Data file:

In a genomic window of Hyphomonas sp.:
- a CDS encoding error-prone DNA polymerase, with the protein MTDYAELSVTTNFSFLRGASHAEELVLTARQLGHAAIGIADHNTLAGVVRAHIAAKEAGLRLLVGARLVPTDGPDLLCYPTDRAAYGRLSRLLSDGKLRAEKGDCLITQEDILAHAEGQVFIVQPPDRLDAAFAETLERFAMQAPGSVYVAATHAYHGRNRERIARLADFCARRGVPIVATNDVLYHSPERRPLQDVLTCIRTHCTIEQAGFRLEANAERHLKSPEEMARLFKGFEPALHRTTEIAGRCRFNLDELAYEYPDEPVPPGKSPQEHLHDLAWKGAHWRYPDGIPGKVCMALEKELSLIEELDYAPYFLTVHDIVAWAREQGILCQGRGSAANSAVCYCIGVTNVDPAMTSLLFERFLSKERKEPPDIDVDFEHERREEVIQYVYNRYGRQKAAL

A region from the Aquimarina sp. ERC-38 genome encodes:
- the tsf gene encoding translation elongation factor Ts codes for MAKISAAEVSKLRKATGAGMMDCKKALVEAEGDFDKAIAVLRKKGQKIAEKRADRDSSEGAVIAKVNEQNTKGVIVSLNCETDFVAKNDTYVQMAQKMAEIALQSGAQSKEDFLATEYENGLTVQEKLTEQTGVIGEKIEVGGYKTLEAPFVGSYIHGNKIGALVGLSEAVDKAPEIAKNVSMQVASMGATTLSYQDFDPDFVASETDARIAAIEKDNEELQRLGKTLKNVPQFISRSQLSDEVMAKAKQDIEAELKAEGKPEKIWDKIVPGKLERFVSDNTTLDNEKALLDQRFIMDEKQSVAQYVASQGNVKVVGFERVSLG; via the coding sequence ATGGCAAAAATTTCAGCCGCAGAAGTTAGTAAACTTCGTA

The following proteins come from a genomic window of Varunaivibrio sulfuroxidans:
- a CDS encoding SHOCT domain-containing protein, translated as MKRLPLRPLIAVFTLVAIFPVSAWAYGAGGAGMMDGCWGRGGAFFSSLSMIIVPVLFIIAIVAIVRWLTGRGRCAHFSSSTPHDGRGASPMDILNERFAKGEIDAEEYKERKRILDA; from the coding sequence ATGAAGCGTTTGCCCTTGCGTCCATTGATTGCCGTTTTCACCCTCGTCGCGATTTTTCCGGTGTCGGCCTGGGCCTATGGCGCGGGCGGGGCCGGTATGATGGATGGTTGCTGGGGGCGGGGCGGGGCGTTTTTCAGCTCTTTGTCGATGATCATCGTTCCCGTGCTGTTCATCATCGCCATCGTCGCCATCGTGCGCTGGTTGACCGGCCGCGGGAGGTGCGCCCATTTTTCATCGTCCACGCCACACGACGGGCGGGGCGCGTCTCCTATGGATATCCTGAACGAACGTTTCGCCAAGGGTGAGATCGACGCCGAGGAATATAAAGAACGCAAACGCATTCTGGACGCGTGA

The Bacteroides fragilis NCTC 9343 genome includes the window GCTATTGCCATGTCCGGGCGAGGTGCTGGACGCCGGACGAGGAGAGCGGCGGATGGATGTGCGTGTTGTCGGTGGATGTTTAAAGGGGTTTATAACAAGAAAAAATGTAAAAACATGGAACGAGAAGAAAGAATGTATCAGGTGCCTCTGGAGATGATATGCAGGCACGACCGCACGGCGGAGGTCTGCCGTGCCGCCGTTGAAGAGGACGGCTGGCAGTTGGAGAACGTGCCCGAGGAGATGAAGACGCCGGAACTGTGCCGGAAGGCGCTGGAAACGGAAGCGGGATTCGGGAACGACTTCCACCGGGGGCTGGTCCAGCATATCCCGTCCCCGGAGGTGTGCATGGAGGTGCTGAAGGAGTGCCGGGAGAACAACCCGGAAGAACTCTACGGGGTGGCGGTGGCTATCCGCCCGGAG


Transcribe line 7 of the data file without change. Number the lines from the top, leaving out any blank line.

The Bacteroides fragilis NCTC 9343 genome includes the window GCTATTGCCATGTCCGGGCGAGGTGCTGGACGCCGGACGAGGAGAGCGGCGGATGGATGTGCGTGTTGTCGGTGGATGTTTAAAGGGGTTTATAACAAGAAAAAATGTAAAAACATGGAACGAGAAGAAAGAATGTATCAGGTGCCTCTGGAGATGATATGCAGGCACGACCGCACGGCGGAGGTCTGCCGTGCCGCCGTTGAAGAGGACGGCTGGCAGTTGGAGAACGTGCCCGAGGAGATGAAGACGCCGGAACTGTGCCGGAAGGCGCTGGAAACGGAAGCGGGATTCGGGAACGACTTCCACCGGGGGCTGGTCCAGCATATCCCGTCCCCGGAGGTGTGCATGGAGGTGCTGAAGGAGTGCCGGGAGAACAACCCGGAAGAACTCTACGGGGTGGCGGTGGCTATCCGCCCGGAG